Arch Invest Med (Mex). 1988 Apr-Jun;19(2):165-71.
Serum parathormone, 25 hydroxycholecalciferol and magnesium concentrations in infants with seizures associated with spontaneous hypocalcemia.
Villalpando S, Campos-Pahua J, Esquivel S, Mondragon L, Urquieta B, Larracilla J.

J Fam Pract. 1984 Jun;18(6):873-7.
Prevalence of hypocalcemia and elevated serum alkaline phosphatase in patients receiving chronic anticonvulsant therapy.
Schmitt BP, Nordlund DJ, Rodgers LA.

Residents of an institution for the developmentally disabled in northwest Ohio receiving anticonvulsant therapy for six months or more with phenobarbital or phenytoin or both were studied for the prevalence of hypocalcemia and elevated alkaline phosphatase level. Fifty-six residents were identified. Sixteen (29 percent) were hypocalcemic. Fifteen (27 percent) had elevated serum alkaline phosphatase levels. Twenty-three residents received vitamin D supplementation (400 IU/d) in addition to a normal dietary intake of calcium and vitamin D. The mean serum calcium level was identical (8.65 mg/dL) for those receiving and not receiving additional vitamin D. This study corroborates the findings of prior studies suggesting an association between anticonvulsant usage and mineral and bone abnormalities. The causal nature of this association, its clinical significance, and its management require further investigation.

Brain Res. 1984 Apr 23;298(1):125-9.
Administration of 1,25-dihydroxyvitamin D3 results in the elevation of hippocampal seizure threshold levels in rats.
Siegel A, Malkowitz L, Moskovits MJ, Christakos S.

Electrical stimulation of the dorsal hippocampal formation of the rat was employed to determine the effect of 1,25-dihydroxyvitamin D3 1,25-(OH)2D3), the hormonal form of vitamin D, on induced seizure thresholds. Stereotaxic injection of 100 micrograms or 50 micrograms 1,25-dihydroxyvitamin D3 in 2 microliter propylene glycol into the hippocampus resulted in a significant elevation in seizure threshold in all animals treated. 1,25-dihydroxyvitamin D3-induced increases were noted within 5-10 min and lasted at least 120-180 min after injection when the experiments were terminated. Intravenous injection of 1,25-(OH)2D3 also resulted in a significant elevation of seizure threshold; however, the increase was transient, lasting only 30 min. This effect was specific since 200 micrograms vitamin D3 or 200 micrograms 25-hydroxyvitamin D3 (25-(OH)D3), injected into the hippocampus, had no effect on seizure threshold levels. This investigation represents the first direct demonstration of a role for 1,25-(OH)2D3 in the regulation of seizure activity and suggests, along with the previously demonstrated presence of immunoreactive vitamin D-dependent calcium binding protein and receptors for 1,25-dihydroxyvitamin D3 in the brain, that the vitamin D endocrine system may play a significant role in the physiological mechanisms underlying convulsive disorders.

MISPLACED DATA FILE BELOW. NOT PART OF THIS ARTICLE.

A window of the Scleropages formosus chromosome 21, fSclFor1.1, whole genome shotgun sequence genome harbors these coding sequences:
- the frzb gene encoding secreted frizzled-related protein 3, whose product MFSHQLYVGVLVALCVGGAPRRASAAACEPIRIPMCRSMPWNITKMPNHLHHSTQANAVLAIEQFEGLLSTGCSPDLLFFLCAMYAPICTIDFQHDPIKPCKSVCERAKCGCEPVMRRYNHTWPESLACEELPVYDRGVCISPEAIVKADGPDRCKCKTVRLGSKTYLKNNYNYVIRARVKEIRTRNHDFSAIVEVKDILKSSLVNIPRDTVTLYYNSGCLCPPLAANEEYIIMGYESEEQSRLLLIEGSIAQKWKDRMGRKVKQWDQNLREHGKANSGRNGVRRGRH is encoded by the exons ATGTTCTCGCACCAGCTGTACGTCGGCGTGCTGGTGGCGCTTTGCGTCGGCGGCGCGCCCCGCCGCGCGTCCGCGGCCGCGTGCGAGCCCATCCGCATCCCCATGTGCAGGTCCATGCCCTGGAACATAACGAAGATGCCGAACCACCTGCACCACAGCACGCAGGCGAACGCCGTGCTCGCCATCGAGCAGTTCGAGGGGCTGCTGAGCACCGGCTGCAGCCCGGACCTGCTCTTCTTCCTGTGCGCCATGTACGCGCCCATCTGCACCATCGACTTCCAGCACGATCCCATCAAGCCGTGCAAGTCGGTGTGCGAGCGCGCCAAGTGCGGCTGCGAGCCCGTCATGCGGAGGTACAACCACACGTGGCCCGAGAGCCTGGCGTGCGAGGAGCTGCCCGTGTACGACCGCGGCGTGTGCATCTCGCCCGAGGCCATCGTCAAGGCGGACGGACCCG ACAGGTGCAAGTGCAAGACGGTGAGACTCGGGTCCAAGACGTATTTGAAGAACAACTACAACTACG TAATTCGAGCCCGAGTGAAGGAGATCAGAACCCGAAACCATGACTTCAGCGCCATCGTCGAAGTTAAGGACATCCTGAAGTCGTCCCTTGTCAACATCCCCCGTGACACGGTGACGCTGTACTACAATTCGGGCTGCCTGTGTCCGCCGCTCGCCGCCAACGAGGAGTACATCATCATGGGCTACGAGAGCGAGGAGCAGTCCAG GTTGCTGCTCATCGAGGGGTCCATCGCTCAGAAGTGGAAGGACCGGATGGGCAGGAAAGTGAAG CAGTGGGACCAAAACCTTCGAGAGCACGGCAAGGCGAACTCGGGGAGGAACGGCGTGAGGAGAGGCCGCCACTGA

Bone. 1995 Aug;17(2 Suppl):107S-111S.
Noncalcemic actions of 1,25-dihydroxyvitamin D3 and clinical applications.
Holick MF.

Department of Medicine, Boston University Medical Center, MA 02118, USA. Vitamin D is absolutely essential for the maintenance of a healthy skeleton. Without vitamin D, children develop rickets and adults exacerbate their osteoporosis and develop osteomalacia. Casual exposure to sunlight is the major source of vitamin D for most people. During exposure to sunlight, ultraviolet B photons photolyze cutaneous stores of 7-dehydrocholesterol to previtamin D3. Previtamin D3 undergoes a thermal isomerization to form vitamin D3. Increased skin pigmentation, changes in latitude, time of day, sunscreen use, and aging can have a marked influence on the cutaneous production of vitamin D3. Once vitamin D3 is formed in the skin or ingested in the diet, it must be hydroxylated in the liver and kidney to 1,25-dihydroxyvitamin D3 [1,25(OH)2D3].

It is now recognized that a wide variety of tissues and cells, both related to calcium metabolism and unrelated to calcium metabolism, are target sites for 1,25(OH)2D3. 1,25(OH)2D3 stimulates intestinal calcium absorption and mobilizes stem cells to mobilize calcium stores from bone. Noncalcemic tissues that possess receptors for 1,25(OH)2D3 respond to the hormone in a variety of ways. Of great interest is that 1,25(OH)2D3 is a potent antiproliferative and prodifferentiation mediator. As a result, 1,25(OH)2D3 and its analogs have wide clinical application in such diverse clinical disorders as rheumatoid and psoriatic arthritis; diabetes mellitus type I; hypertension; cardiac arrhythmias; seizure disorders; cancers of the breast, prostate, and colon; some leukemias and myeloproliferative disorders; chemotherapy-induced hair loss; and skin rejuvenation as well as skin diseases like psoriasis and ichthyosis.